An e-mail is circulating that graphically depicts an Iranian boy who has his arm crushed by a car as a punishment for stealing bread. But not all is as it seems.
A friend sent me a disturbing e-mail talking about and depicting an Iranian boy being punished for stealing bread by having his arm crushed by a car. This is the text (Please ignore the photo captions, they were not part of the original mail):
and they say Israelees are hurting children, you can't trust your own protectors
This isn’t human….
VERY TRUE & DISGUSTING...BUT TRUE
You guys have to see this….
& you thought we had it bad…
Unbelievable, It cannot be true....Take a look
THERE ARE NO WORDS TO DESCRIBE THIS!!!!!
MAY GOD HAVE MERCY ON US!!!
No religion can ever justify such hideous crimes
Pass it on ......let the world know what's happening in the name of Islam...
Pass this to all, for public awareness.
It must be sent WORLD WIDE!
Even if this message is sent to you more than once, just keep on passing it on!
This is surely disturbing, but is it true or is it simply a misinterpretation of something completely different? It turns out to be one more Internet hoax.
When I saw this, I couldn't help but think of a simple street performers' trick and, sure enough, I found several that nicely illustrated the point, as can be seen in the videos, including one by the world-famous duo Penn and Teller.
However, the simple fact that tricks like this are done, is not enough to affirm that the event described in the article is indeed a trick. I needed something more substantial to dispute the veracity of this e-mail. So, I set out to find more information.
It turns out that the original pictures were taken from a 2005 Iranian weblog on peykeiran.com
. They are credited to "Siamak Yari" The two-part article is no longer on line, but some sniffing around turned it up nevertheless (a good reminder that whatever one publishes on the Internet is potentially there forever!):
contained the first four pictures.
contained the last four pictures.
The second part contained three pictures that are omitted from the e-mail. These are those pictures:
It seems clear why these pictures were not included in the e-mail that was sent to me. That casts a lot of doubt on the honourable intentions of the unknown author. Furthermore, to the best of my knowledge, children would not be punished in such a severe way in the name of Islam. If this would have been the case, we would probably see more Iranian children without hands than normal children, and that doesn't seem to be the case.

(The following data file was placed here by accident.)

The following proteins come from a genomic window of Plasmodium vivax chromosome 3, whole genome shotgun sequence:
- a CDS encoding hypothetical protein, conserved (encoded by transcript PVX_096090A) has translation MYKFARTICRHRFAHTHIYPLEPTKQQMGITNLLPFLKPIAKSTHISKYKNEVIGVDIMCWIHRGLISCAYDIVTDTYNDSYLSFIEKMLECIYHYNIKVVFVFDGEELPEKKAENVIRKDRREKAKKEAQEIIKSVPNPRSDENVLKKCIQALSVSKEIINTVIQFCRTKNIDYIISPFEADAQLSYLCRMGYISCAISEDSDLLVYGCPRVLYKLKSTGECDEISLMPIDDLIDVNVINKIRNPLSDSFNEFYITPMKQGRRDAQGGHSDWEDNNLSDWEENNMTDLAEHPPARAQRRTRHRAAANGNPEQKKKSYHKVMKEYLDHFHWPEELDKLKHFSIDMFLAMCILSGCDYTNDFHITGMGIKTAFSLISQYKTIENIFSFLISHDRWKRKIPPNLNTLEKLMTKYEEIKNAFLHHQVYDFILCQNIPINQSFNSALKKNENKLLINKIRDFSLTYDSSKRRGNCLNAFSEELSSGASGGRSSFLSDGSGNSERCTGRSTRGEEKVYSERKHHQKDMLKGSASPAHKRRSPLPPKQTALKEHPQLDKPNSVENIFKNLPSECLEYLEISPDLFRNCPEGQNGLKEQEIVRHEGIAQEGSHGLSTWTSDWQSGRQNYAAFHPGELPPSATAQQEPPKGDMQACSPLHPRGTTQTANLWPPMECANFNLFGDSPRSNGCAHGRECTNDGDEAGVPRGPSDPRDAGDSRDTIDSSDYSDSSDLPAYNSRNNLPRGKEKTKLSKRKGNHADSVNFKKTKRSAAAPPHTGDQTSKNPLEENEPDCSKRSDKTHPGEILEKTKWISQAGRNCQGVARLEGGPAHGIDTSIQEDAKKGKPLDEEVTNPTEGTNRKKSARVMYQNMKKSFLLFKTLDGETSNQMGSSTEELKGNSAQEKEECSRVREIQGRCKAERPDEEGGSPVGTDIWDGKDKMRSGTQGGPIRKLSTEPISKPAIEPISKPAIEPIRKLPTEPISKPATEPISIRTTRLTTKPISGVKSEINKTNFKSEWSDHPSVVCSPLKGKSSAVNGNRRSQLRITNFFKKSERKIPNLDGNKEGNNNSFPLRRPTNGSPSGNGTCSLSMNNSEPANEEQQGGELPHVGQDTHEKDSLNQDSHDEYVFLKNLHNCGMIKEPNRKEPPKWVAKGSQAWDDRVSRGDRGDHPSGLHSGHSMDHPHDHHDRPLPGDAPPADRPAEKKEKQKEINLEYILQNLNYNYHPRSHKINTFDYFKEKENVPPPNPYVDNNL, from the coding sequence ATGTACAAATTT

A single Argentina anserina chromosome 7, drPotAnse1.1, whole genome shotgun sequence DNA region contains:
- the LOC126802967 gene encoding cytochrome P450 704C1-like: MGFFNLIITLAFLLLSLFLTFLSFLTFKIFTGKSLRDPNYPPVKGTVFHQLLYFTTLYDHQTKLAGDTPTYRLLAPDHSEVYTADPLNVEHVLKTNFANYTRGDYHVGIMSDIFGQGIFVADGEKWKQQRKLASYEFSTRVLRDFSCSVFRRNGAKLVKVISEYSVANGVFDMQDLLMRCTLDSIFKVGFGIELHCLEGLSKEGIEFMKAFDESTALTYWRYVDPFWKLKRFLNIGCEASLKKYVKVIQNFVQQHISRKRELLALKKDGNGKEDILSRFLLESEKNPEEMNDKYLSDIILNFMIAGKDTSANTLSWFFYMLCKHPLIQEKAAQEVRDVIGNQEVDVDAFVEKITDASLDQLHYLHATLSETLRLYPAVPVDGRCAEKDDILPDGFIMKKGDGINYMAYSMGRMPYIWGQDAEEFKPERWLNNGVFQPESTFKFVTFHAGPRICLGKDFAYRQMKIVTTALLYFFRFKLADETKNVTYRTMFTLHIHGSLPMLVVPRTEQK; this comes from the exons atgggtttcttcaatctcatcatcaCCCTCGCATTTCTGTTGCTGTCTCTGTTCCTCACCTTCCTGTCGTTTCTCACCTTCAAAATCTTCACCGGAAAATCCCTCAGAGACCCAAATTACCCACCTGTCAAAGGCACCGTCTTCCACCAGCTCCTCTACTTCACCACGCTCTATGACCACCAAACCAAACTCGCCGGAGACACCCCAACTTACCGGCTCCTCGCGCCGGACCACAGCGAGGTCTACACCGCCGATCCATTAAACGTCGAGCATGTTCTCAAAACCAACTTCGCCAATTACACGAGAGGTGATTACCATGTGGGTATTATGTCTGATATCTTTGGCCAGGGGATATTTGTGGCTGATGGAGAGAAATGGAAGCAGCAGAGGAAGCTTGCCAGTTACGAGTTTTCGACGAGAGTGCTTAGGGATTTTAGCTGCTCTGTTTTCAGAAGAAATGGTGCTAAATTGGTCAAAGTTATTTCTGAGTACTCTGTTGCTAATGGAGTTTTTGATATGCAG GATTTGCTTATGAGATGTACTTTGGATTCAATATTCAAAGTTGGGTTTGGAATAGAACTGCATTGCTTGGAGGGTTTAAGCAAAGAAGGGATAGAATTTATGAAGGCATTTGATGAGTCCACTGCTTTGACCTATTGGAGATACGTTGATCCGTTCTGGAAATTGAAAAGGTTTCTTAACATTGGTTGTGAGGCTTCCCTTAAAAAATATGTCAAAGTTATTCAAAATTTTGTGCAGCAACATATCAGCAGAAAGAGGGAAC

Does that mean that such thing would never happen? Of course not. We know that there are parents who do horrible things to their children. We also know that the holy books of the Abrahamic religions command the believers to mutilate their children and to go even as far as to kill their children as a punishment in certain cases. And that's another point. This e-mail expresses hatred for Islam, and it uses elements of truth to demonstrate an untruth.
Besides that, the e-mail contains the classical elements of the Internet hoax e-mail:
1. Badly written
2. Funny and rather tasteless formatting with different font sizes and colours
3. Urges to send it to everyone
The conclusion seems clear: this is a series of pictures of a street magic performance, nothing more. It has been perverted into a propaganda e-mail to vilify Islam.
I believe it is important to talk about this type of urban legend or Internet hoax, because many naive and credulous people actually believe them. While believing this particular e-mail may not actually harm anyone, I believe it contributes to a general atmosphere of malaise, suspicion and hatred towards a culture of which we know far too little in the West, and this can in turn lead to hate-crimes, something we absolutely do not need.
Information about this series of pictures (with other text) can also be found here:
I also have the original text of the article in which the photos were originally published. It is written in Farsi (Persian). Unfortunately, my knowledge of Farsi is non-existent. That is a shame, for it is the language of one of the great cultures of our planet, a language of science, and literature. But there it is, I don't know it. If you happen to know Farsi, and would like to translate it, please contact me, I'll send you the text.